Born August 3, 1909; died March 23, 2002 at the age of 92.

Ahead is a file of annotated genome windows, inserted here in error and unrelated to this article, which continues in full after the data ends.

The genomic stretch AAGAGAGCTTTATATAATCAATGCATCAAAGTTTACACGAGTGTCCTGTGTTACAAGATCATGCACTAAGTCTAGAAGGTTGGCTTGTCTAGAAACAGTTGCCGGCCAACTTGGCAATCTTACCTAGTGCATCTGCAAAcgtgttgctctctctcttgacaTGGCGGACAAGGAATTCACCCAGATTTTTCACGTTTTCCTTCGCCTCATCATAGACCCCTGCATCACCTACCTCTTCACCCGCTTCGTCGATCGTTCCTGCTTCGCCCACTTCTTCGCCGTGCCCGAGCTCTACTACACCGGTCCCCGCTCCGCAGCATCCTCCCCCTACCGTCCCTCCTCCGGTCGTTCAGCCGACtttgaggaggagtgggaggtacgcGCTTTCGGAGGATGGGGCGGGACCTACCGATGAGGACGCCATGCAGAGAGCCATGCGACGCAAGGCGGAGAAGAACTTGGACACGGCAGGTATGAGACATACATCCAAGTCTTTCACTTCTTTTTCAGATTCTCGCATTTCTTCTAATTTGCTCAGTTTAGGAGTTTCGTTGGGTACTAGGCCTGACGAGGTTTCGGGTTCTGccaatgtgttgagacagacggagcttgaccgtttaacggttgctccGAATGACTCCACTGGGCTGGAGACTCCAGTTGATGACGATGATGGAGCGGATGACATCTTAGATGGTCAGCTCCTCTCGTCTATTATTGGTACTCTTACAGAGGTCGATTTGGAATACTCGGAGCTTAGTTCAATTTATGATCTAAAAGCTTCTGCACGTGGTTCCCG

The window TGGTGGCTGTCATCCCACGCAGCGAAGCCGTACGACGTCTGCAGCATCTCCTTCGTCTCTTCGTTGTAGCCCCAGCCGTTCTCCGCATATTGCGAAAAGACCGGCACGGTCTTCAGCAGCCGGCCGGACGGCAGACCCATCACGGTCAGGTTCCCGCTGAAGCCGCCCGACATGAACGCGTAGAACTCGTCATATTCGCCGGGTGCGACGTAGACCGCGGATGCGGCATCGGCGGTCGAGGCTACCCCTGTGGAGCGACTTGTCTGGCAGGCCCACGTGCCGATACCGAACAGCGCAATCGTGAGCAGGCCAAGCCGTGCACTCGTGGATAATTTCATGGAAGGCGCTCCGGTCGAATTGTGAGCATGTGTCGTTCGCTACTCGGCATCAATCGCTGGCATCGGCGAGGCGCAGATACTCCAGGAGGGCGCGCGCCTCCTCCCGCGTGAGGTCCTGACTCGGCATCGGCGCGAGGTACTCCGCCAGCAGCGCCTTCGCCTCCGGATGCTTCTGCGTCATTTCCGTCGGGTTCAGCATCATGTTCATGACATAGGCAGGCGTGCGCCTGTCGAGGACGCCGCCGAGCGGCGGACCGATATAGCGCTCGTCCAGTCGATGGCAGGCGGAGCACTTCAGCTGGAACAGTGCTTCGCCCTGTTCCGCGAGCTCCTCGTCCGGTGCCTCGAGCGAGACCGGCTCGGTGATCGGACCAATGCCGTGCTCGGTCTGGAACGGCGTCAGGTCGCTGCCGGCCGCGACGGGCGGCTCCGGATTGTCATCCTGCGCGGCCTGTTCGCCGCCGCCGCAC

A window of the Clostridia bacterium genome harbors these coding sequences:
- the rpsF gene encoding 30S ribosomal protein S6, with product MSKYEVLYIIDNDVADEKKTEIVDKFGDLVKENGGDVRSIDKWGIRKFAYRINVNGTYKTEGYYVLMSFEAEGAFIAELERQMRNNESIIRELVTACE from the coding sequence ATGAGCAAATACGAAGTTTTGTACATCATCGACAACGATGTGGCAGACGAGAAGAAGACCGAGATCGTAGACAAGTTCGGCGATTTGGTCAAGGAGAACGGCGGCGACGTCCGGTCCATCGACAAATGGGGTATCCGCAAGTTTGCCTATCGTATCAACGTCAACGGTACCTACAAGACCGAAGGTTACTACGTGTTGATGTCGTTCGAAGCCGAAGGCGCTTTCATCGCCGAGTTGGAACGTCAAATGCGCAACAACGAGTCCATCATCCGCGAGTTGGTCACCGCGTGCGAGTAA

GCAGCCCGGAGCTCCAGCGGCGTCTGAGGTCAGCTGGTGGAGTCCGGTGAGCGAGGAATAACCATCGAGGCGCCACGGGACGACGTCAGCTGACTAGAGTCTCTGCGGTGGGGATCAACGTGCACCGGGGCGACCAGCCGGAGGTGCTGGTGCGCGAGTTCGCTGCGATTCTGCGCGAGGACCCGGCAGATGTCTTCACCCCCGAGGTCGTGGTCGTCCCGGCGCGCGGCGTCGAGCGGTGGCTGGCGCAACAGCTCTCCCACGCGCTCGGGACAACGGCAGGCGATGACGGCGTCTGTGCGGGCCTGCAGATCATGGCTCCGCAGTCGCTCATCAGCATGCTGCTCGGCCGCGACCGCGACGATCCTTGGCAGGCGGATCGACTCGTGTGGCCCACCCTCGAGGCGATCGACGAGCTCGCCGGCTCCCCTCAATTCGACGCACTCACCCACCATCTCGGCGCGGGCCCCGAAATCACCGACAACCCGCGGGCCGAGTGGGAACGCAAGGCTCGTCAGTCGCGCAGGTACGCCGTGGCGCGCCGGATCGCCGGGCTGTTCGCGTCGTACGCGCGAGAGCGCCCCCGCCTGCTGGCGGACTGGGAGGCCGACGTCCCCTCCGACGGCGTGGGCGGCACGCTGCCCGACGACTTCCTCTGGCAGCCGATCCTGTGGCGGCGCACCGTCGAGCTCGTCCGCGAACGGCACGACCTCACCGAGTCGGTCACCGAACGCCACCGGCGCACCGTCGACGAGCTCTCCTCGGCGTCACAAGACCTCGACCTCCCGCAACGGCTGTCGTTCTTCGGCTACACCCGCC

Neal Elgar Miller was an American psychologist and neurologist who was the first to identify and promote biofeedback. He experimentally demonstrated that individuals can learn to control their heart rate and digestion in the same sense that walking is a learned activity. The evidence was based on his experiments with rats, which he trained to control these functions through a system of rewards and punishments. Initially, few scientists accepted these ideas, but gradually his theories of biofeedback gained support and are now widely accepted.